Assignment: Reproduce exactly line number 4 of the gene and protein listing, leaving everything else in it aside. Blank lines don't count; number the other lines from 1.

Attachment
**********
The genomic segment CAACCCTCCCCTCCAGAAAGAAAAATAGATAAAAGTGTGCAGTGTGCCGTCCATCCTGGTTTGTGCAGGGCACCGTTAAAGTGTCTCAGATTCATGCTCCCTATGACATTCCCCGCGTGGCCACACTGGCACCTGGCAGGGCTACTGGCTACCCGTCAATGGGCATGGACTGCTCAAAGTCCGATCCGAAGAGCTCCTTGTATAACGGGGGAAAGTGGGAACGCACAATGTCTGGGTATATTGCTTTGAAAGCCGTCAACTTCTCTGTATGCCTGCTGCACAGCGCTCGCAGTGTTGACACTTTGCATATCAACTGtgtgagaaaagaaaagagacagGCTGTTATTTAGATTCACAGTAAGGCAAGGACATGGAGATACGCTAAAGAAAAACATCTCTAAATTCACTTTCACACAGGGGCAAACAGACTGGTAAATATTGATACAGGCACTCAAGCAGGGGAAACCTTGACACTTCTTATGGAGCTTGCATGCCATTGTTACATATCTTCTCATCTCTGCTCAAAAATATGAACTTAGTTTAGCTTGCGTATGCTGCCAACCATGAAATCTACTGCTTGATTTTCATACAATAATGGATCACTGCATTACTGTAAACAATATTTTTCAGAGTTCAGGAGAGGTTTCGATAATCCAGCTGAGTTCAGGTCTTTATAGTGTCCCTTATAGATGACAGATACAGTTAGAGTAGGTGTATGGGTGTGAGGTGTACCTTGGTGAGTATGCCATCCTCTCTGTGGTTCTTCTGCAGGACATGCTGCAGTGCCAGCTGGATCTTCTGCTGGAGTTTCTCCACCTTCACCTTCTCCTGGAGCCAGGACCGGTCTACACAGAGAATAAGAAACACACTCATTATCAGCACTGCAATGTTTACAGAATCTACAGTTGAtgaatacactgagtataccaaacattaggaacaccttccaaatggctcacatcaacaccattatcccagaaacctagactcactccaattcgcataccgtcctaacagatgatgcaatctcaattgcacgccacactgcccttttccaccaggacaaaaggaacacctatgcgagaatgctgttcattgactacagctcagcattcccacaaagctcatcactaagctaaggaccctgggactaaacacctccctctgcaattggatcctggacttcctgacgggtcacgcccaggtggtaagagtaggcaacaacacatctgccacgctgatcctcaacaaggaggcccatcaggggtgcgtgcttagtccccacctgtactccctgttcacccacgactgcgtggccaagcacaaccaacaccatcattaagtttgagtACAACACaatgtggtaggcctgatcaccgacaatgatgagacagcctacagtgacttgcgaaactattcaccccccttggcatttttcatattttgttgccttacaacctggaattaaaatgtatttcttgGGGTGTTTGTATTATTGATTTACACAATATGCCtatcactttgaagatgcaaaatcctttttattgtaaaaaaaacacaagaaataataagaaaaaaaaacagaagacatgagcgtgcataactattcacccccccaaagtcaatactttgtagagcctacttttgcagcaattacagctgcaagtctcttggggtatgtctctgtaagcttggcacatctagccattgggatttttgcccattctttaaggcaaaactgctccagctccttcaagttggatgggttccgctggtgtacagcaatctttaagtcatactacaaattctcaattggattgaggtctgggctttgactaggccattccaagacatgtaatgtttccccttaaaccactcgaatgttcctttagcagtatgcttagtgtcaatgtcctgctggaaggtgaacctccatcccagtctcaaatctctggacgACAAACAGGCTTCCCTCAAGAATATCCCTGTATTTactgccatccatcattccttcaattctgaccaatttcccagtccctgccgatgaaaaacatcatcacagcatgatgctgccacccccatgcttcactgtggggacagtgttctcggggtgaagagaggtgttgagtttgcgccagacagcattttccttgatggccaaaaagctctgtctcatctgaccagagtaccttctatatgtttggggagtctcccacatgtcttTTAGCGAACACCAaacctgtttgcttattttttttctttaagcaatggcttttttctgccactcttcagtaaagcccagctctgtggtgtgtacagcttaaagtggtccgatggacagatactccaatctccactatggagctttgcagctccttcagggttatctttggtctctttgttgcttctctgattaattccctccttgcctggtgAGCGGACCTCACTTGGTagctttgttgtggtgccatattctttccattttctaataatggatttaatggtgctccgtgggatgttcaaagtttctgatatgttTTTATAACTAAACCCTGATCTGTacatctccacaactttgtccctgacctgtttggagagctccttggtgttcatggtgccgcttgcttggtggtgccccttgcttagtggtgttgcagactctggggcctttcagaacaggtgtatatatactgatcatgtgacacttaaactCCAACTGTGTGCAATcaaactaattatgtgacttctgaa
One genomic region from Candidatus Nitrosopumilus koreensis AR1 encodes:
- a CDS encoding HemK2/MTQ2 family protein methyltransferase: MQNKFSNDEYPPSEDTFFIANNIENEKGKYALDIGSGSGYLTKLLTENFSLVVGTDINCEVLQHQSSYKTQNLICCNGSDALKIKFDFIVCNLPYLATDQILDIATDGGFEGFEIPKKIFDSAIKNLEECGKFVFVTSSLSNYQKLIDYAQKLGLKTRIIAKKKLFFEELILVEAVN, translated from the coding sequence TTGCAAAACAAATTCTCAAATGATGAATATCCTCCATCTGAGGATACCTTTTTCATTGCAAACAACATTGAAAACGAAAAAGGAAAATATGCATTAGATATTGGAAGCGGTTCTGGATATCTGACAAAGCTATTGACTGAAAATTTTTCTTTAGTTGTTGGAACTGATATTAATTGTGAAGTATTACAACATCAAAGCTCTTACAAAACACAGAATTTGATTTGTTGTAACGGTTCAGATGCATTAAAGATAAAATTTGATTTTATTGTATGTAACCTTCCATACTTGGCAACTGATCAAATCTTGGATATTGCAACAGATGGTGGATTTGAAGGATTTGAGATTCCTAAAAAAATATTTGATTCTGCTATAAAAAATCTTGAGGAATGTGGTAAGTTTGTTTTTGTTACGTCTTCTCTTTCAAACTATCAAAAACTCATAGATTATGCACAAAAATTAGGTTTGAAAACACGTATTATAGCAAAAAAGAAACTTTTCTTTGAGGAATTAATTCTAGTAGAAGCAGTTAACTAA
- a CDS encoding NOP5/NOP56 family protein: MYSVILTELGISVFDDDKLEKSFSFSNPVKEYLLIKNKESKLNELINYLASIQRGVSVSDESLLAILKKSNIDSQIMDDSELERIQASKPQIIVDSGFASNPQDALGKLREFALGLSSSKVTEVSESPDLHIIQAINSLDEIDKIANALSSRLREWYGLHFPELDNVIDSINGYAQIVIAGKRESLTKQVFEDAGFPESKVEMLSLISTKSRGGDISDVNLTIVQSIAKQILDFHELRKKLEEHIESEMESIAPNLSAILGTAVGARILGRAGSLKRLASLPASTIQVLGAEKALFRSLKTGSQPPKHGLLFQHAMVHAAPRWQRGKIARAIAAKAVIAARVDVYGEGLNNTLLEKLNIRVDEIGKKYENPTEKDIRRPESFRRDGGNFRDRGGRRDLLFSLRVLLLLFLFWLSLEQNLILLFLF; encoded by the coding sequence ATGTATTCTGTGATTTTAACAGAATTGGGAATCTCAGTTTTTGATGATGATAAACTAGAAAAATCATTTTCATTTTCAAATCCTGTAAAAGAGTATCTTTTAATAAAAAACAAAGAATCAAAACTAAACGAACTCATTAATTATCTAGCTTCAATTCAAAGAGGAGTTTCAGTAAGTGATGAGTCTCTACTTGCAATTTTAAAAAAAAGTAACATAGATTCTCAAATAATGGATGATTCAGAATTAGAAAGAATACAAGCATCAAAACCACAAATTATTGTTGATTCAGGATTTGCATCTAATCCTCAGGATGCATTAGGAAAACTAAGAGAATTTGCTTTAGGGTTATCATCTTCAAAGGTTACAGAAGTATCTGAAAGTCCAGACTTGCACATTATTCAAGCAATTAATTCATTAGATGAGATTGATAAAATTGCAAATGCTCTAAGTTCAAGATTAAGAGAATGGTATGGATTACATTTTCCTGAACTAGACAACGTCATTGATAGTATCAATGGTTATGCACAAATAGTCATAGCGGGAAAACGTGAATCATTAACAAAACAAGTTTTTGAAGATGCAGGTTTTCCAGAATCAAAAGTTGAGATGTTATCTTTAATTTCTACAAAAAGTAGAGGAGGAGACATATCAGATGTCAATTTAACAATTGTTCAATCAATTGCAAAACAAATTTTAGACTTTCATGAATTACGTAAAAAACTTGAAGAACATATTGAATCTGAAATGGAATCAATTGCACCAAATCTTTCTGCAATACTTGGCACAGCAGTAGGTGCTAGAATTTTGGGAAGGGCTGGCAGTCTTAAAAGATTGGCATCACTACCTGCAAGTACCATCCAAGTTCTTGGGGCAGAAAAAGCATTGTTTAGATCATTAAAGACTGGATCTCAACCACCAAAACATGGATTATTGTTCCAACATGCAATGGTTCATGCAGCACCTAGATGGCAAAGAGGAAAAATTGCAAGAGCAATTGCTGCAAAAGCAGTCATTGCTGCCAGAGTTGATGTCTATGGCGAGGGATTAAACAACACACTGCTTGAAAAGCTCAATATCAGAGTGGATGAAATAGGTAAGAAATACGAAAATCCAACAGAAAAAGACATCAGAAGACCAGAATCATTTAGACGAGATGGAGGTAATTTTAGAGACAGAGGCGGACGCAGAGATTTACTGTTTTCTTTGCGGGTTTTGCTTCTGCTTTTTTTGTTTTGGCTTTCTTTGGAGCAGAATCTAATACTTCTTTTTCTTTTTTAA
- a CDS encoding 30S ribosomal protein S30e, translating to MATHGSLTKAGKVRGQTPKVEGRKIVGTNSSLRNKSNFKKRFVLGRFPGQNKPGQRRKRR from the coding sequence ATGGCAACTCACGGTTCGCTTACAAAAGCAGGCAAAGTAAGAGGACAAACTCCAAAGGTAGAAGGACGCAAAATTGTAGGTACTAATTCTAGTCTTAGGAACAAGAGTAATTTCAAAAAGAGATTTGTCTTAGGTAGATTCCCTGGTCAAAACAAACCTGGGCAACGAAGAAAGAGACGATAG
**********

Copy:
- a CDS encoding NOP5/NOP56 family protein: MYSVILTELGISVFDDDKLEKSFSFSNPVKEYLLIKNKESKLNELINYLASIQRGVSVSDESLLAILKKSNIDSQIMDDSELERIQASKPQIIVDSGFASNPQDALGKLREFALGLSSSKVTEVSESPDLHIIQAINSLDEIDKIANALSSRLREWYGLHFPELDNVIDSINGYAQIVIAGKRESLTKQVFEDAGFPESKVEMLSLISTKSRGGDISDVNLTIVQSIAKQILDFHELRKKLEEHIESEMESIAPNLSAILGTAVGARILGRAGSLKRLASLPASTIQVLGAEKALFRSLKTGSQPPKHGLLFQHAMVHAAPRWQRGKIARAIAAKAVIAARVDVYGEGLNNTLLEKLNIRVDEIGKKYENPTEKDIRRPESFRRDGGNFRDRGGRRDLLFSLRVLLLLFLFWLSLEQNLILLFLF; encoded by the coding sequence ATGTATTCTGTGATTTTAACAGAATTGGGAATCTCAGTTTTTGATGATGATAAACTAGAAAAATCATTTTCATTTTCAAATCCTGTAAAAGAGTATCTTTTAATAAAAAACAAAGAATCAAAACTAAACGAACTCATTAATTATCTAGCTTCAATTCAAAGAGGAGTTTCAGTAAGTGATGAGTCTCTACTTGCAATTTTAAAAAAAAGTAACATAGATTCTCAAATAATGGATGATTCAGAATTAGAAAGAATACAAGCATCAAAACCACAAATTATTGTTGATTCAGGATTTGCATCTAATCCTCAGGATGCATTAGGAAAACTAAGAGAATTTGCTTTAGGGTTATCATCTTCAAAGGTTACAGAAGTATCTGAAAGTCCAGACTTGCACATTATTCAAGCAATTAATTCATTAGATGAGATTGATAAAATTGCAAATGCTCTAAGTTCAAGATTAAGAGAATGGTATGGATTACATTTTCCTGAACTAGACAACGTCATTGATAGTATCAATGGTTATGCACAAATAGTCATAGCGGGAAAACGTGAATCATTAACAAAACAAGTTTTTGAAGATGCAGGTTTTCCAGAATCAAAAGTTGAGATGTTATCTTTAATTTCTACAAAAAGTAGAGGAGGAGACATATCAGATGTCAATTTAACAATTGTTCAATCAATTGCAAAACAAATTTTAGACTTTCATGAATTACGTAAAAAACTTGAAGAACATATTGAATCTGAAATGGAATCAATTGCACCAAATCTTTCTGCAATACTTGGCACAGCAGTAGGTGCTAGAATTTTGGGAAGGGCTGGCAGTCTTAAAAGATTGGCATCACTACCTGCAAGTACCATCCAAGTTCTTGGGGCAGAAAAAGCATTGTTTAGATCATTAAAGACTGGATCTCAACCACCAAAACATGGATTATTGTTCCAACATGCAATGGTTCATGCAGCACCTAGATGGCAAAGAGGAAAAATTGCAAGAGCAATTGCTGCAAAAGCAGTCATTGCTGCCAGAGTTGATGTCTATGGCGAGGGATTAAACAACACACTGCTTGAAAAGCTCAATATCAGAGTGGATGAAATAGGTAAGAAATACGAAAATCCAACAGAAAAAGACATCAGAAGACCAGAATCATTTAGACGAGATGGAGGTAATTTTAGAGACAGAGGCGGACGCAGAGATTTACTGTTTTCTTTGCGGGTTTTGCTTCTGCTTTTTTTGTTTTGGCTTTCTTTGGAGCAGAATCTAATACTTCTTTTTCTTTTTTAA